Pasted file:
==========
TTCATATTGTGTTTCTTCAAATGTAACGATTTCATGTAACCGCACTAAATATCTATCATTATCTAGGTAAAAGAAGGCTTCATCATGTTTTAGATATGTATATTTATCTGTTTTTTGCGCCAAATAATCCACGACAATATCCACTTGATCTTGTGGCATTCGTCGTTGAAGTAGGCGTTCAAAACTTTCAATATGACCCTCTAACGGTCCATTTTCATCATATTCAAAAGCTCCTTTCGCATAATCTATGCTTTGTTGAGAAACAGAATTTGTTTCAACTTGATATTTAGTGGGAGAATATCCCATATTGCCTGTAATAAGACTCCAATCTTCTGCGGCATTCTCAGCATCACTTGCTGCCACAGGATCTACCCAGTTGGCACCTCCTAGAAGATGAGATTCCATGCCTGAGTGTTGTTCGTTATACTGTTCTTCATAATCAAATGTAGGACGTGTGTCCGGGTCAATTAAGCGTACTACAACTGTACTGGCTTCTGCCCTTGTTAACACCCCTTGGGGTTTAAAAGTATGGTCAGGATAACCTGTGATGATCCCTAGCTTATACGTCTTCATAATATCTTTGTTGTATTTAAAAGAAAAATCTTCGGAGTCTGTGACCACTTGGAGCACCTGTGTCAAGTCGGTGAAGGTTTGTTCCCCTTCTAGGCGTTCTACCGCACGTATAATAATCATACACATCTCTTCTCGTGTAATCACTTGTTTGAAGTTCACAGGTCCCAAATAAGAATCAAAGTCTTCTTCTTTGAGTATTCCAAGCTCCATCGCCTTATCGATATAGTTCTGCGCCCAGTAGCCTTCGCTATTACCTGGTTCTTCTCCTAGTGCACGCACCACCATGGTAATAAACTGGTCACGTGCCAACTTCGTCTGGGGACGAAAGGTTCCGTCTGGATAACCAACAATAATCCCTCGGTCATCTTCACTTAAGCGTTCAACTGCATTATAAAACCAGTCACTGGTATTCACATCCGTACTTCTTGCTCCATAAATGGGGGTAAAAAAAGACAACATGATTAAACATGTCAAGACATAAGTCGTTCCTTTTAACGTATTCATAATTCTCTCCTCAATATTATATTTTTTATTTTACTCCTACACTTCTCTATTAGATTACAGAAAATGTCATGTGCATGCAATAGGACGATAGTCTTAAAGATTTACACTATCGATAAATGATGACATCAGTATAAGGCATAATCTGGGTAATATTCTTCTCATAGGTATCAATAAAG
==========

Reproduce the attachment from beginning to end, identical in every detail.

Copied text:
TTCATATTGTGTTTCTTCAAATGTAACGATTTCATGTAACCGCACTAAATATCTATCATTATCTAGGTAAAAGAAGGCTTCATCATGTTTTAGATATGTATATTTATCTGTTTTTTGCGCCAAATAATCCACGACAATATCCACTTGATCTTGTGGCATTCGTCGTTGAAGTAGGCGTTCAAAACTTTCAATATGACCCTCTAACGGTCCATTTTCATCATATTCAAAAGCTCCTTTCGCATAATCTATGCTTTGTTGAGAAACAGAATTTGTTTCAACTTGATATTTAGTGGGAGAATATCCCATATTGCCTGTAATAAGACTCCAATCTTCTGCGGCATTCTCAGCATCACTTGCTGCCACAGGATCTACCCAGTTGGCACCTCCTAGAAGATGAGATTCCATGCCTGAGTGTTGTTCGTTATACTGTTCTTCATAATCAAATGTAGGACGTGTGTCCGGGTCAATTAAGCGTACTACAACTGTACTGGCTTCTGCCCTTGTTAACACCCCTTGGGGTTTAAAAGTATGGTCAGGATAACCTGTGATGATCCCTAGCTTATACGTCTTCATAATATCTTTGTTGTATTTAAAAGAAAAATCTTCGGAGTCTGTGACCACTTGGAGCACCTGTGTCAAGTCGGTGAAGGTTTGTTCCCCTTCTAGGCGTTCTACCGCACGTATAATAATCATACACATCTCTTCTCGTGTAATCACTTGTTTGAAGTTCACAGGTCCCAAATAAGAATCAAAGTCTTCTTCTTTGAGTATTCCAAGCTCCATCGCCTTATCGATATAGTTCTGCGCCCAGTAGCCTTCGCTATTACCTGGTTCTTCTCCTAGTGCACGCACCACCATGGTAATAAACTGGTCACGTGCCAACTTCGTCTGGGGACGAAAGGTTCCGTCTGGATAACCAACAATAATCCCTCGGTCATCTTCACTTAAGCGTTCAACTGCATTATAAAACCAGTCACTGGTATTCACATCCGTACTTCTTGCTCCATAAATGGGGGTAAAAAAAGACAACATGATTAAACATGTCAAGACATAAGTCGTTCCTTTTAACGTATTCATAATTCTCTCCTCAATATTATATTTTTTATTTTACTCCTACACTTCTCTATTAGATTACAGAAAATGTCATGTGCATGCAATAGGACGATAGTCTTAAAGATTTACACTATCGATAAATGATGACATCAGTATAAGGCATAATCTGGGTAATATTCTTCTCATAGGTATCAATAAAG